Explaining his decision to run for president after just over two years in the Senate, Cruz said a "country in crisis" needs a dramatic course change and to get there, also needs a candidate who not only reawakens the conservative base but reconnects the country with its political identity "and get us back to the free-market principles and constitutional liberties the country was built on."
"America is fundamentally a center-right country," he said, "and if you look at the values I'm running on — live within your means, don't bankrupt our kids and grandkids, follow the Constitution — those are basic, common-sense. It's only in Washington, D.C., that those are considered radical or extreme."
Cruz said the left and its allies in the media will likewise paint any Republican presidential nominee as extreme, regardless of beliefs.
He paraphrased a line from the 1995 movie, "The Usual Suspects," in which a character says, "The greatest trick the devil ever pulled was convincing the world he didn't exist."
"And I suggest there's a corollary — that the greatest trick the left ever played was to convince conservatives that America doesn't share our values," said Cruz.
He said the truth is largely the opposite: "We could go to any state in the union; we could go to the bluest state in the union, get a room of 100 people, Republicans, Democrats, independents, Libertarians, and most of them would agree with those common-sense propositions.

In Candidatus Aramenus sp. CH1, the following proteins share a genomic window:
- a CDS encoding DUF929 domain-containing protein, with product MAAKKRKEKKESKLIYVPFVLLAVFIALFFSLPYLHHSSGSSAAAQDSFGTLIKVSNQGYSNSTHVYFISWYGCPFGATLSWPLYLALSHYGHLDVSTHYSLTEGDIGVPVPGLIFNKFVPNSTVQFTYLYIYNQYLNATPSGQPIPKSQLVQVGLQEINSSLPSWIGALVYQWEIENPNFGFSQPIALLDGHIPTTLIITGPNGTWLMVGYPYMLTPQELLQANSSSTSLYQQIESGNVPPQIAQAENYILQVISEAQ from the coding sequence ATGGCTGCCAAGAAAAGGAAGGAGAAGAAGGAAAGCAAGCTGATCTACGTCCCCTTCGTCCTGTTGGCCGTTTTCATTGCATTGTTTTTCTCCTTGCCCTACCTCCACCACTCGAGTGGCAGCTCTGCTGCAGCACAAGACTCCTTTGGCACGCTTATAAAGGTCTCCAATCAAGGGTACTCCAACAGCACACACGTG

"That's what we've got to get back to," he said, "because it's what career politicians in Washington have forgotten is a basic value America was founded on."
Cruz said a conservative win in 2016 is also critical for undoing the damage wrought by Obama.
The Obama foreign policy, from Russia to the Middle East, has proven that "weakness is provocative," he said.
He said the Obama administration has a "bizarre political correctness" that goes so far that the president won't "utter the words 'radical Islamic terrorism.' We won't defeat radical Islamic terrorism until we're willing to acknowledge what it is we're fighting."
But, Cruz said, the "single biggest foreign policy threat facing this country is the threat of a nuclear Iran. This deal that President Obama is negotiating with Iran ... we're hearing echoes of Munich in 1938."